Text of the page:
In operation, the assembled cartridge is chambered in the M203 grenade launcher or the like that is typically attached to the M16 rifle. The assembled cartridge is chambered in the same way as all other ammunition that is fired in the M203. The M203 chamber is closed and non-lethal projectile 10 is fired in the same manner as all other ammunition. When fired, the primer is set off and the gases ignited by the primer propel projectile 10 down the gun tube. The force exerted on projectile 10 as projectile 10 begins to move at firing is called a set-back force. This set-back force is designed to break glass vials 26 in projectile 10, so that the chemiluminescent chemicals previously separately contained in glass vials 26 mix and the mixed chemicals give off light. If the mixed chemicals are IR producing, then IR light is given off; while if the mixed chemicals are a visible formulation, then visible light is given off.

Fired projectile 10 continues down the gun tube and engages the rifling, which spins up the projectile to 3,600 rpm. The chemiluminescent chemicals thus become well mixed, and get absorbed onto and into foam filler 30 located inside outer body 18. With the M203, projectile 10 leaves the grenade launcher at a maximum velocity of 76 mps (250 fps). If outer body 18 is designed to be clear or a color that light may pass through, then the chemiluminescent light produced by the mixed chemicals provides a trace of the flight path of projectile 10 to the target. This means that the shooter or an observer can follow the flight of projectile 10 by eye. It will be appreciated that projectile 10 is spin stabilized all the way to the target.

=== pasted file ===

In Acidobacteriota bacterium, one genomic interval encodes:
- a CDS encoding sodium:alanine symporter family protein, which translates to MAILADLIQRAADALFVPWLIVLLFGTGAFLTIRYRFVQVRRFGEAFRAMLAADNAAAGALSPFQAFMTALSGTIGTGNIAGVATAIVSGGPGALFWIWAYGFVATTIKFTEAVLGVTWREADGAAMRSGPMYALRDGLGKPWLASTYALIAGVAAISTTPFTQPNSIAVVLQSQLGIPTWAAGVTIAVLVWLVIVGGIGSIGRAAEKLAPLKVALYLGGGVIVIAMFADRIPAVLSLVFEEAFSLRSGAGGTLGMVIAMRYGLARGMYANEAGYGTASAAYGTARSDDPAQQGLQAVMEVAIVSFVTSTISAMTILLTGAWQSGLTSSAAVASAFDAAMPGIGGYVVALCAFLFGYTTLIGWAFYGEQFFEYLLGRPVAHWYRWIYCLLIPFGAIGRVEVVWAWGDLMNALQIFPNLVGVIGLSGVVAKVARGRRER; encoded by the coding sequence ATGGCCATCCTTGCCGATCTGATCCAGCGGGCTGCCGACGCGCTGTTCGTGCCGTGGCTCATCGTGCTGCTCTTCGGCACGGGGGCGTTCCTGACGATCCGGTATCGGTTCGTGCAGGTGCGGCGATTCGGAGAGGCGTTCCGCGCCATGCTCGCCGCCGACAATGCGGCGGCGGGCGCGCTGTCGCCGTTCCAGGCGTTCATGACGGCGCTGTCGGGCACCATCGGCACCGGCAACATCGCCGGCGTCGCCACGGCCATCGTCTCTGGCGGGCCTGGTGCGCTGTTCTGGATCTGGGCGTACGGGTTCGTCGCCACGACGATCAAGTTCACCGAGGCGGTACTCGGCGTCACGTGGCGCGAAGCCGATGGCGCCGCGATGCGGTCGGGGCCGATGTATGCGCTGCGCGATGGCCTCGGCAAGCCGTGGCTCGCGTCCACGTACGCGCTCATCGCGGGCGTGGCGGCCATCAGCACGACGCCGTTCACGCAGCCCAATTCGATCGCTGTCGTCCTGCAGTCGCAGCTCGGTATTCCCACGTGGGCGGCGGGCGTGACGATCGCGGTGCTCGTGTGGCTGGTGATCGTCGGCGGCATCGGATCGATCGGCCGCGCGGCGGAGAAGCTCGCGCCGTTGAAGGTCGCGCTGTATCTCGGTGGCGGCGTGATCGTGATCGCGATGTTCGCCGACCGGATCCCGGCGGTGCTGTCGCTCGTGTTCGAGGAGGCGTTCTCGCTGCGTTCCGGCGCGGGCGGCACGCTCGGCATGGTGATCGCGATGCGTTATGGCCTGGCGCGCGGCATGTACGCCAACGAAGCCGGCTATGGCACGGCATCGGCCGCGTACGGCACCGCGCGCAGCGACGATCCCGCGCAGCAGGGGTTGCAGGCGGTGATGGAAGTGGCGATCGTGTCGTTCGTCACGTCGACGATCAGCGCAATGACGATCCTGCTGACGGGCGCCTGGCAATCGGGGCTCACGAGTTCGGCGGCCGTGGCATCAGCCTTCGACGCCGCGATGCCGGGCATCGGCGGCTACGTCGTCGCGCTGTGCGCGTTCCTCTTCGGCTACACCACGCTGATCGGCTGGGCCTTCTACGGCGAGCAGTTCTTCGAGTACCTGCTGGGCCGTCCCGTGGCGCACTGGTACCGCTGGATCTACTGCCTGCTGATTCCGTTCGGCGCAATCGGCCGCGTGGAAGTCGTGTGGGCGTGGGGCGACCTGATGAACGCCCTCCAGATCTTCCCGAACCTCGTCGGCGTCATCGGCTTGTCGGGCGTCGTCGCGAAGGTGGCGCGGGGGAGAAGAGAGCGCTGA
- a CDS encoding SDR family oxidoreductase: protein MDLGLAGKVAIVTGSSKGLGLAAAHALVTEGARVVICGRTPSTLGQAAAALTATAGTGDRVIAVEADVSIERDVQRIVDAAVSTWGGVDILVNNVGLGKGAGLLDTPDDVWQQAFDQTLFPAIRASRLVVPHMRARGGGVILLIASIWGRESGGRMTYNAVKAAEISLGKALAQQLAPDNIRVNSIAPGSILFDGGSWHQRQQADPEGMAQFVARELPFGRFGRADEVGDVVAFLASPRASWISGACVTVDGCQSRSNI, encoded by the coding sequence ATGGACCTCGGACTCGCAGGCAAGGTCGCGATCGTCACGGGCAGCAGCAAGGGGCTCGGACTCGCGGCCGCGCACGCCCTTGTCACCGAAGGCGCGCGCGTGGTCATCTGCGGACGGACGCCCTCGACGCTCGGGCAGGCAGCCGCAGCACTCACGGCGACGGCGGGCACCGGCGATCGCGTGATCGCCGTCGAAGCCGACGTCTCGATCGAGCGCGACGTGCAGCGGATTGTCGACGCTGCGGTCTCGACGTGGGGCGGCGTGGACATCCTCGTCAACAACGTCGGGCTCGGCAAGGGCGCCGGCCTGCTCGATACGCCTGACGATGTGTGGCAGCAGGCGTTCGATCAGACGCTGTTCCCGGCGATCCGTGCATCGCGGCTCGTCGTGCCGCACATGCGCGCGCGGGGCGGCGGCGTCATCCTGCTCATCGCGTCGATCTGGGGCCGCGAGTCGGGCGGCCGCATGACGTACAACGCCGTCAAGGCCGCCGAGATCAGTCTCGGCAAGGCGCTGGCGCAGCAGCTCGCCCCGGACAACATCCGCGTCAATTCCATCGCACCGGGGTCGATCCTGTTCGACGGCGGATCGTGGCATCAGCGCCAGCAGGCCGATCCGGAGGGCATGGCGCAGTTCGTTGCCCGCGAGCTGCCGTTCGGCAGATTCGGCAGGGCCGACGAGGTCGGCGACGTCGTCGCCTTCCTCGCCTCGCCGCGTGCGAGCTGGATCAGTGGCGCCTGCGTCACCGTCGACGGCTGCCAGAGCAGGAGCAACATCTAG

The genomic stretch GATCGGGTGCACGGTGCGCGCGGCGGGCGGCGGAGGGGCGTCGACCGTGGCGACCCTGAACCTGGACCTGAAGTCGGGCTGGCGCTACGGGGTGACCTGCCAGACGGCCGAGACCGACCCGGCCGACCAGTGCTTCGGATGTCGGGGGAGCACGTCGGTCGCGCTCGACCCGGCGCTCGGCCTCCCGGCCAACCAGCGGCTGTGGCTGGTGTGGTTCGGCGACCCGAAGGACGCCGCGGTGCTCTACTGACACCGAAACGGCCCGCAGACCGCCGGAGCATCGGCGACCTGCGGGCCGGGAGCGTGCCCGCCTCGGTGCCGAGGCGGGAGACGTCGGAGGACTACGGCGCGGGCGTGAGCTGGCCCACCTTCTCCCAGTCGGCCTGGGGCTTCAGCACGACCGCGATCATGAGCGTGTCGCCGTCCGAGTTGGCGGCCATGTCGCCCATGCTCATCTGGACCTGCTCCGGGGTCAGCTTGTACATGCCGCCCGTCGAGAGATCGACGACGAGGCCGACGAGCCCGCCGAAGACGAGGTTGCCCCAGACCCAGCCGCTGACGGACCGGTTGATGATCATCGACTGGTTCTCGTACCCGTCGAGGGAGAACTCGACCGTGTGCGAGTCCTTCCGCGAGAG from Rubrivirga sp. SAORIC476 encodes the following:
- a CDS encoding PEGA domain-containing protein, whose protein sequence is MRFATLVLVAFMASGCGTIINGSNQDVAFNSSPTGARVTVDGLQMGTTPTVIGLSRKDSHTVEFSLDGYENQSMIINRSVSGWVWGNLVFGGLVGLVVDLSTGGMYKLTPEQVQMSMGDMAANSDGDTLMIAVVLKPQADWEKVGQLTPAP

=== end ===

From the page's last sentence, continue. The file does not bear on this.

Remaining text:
Upon impact with the target, thin plastic windshield 21 shatters (with preferable stress grooves 44 causing it to easily shatter into non-lethal pieces with minimal force) and the foam filler 30, now acting much as a sponge saturated with the chemiluminescent chemical mixture, gently marks the person or target impacted. Foam filler/sponge 30 also takes up the impact force of the plastic composite rear base 12 so that the impacted person is not injured or the impacted target is not severely damaged. Plastic composite rear base 12 is also preferably designed with stress grooves 42 as noted above to cause it to shatter into non-lethal pieces with minimal force as well. After this impact, the target is now well marked for up to 2 hoursódepending on the chemical formulation of the chemiluminescent mixture (for example, the prior art chemicals as described in U.S. Pat. No. 6,497,181 and the references cited therein). Projectile 10 is designed to fly up to 400 meters in a similar manner as the M781 to provide this marking capability.